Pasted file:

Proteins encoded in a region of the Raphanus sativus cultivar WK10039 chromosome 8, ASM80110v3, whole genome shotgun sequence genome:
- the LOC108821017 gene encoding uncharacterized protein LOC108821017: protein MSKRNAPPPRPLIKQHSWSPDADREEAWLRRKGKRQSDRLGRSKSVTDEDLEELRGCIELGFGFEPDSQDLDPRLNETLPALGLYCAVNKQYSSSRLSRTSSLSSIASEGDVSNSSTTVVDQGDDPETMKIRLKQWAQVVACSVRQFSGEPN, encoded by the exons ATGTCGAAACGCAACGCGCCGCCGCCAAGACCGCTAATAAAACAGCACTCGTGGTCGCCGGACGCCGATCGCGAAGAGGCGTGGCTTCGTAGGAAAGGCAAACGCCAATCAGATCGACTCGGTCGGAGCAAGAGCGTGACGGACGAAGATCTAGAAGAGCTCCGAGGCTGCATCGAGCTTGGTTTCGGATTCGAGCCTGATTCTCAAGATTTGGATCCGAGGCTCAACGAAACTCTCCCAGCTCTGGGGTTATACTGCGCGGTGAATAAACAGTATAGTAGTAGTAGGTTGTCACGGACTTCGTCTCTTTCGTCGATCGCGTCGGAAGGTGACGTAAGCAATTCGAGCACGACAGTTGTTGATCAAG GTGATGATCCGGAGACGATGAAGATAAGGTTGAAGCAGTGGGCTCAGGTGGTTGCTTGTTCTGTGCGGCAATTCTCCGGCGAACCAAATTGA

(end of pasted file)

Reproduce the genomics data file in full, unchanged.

Proteins encoded in a region of the Raphanus sativus cultivar WK10039 chromosome 8, ASM80110v3, whole genome shotgun sequence genome:
- the LOC108821017 gene encoding uncharacterized protein LOC108821017: protein MSKRNAPPPRPLIKQHSWSPDADREEAWLRRKGKRQSDRLGRSKSVTDEDLEELRGCIELGFGFEPDSQDLDPRLNETLPALGLYCAVNKQYSSSRLSRTSSLSSIASEGDVSNSSTTVVDQGDDPETMKIRLKQWAQVVACSVRQFSGEPN, encoded by the exons ATGTCGAAACGCAACGCGCCGCCGCCAAGACCGCTAATAAAACAGCACTCGTGGTCGCCGGACGCCGATCGCGAAGAGGCGTGGCTTCGTAGGAAAGGCAAACGCCAATCAGATCGACTCGGTCGGAGCAAGAGCGTGACGGACGAAGATCTAGAAGAGCTCCGAGGCTGCATCGAGCTTGGTTTCGGATTCGAGCCTGATTCTCAAGATTTGGATCCGAGGCTCAACGAAACTCTCCCAGCTCTGGGGTTATACTGCGCGGTGAATAAACAGTATAGTAGTAGTAGGTTGTCACGGACTTCGTCTCTTTCGTCGATCGCGTCGGAAGGTGACGTAAGCAATTCGAGCACGACAGTTGTTGATCAAG GTGATGATCCGGAGACGATGAAGATAAGGTTGAAGCAGTGGGCTCAGGTGGTTGCTTGTTCTGTGCGGCAATTCTCCGGCGAACCAAATTGA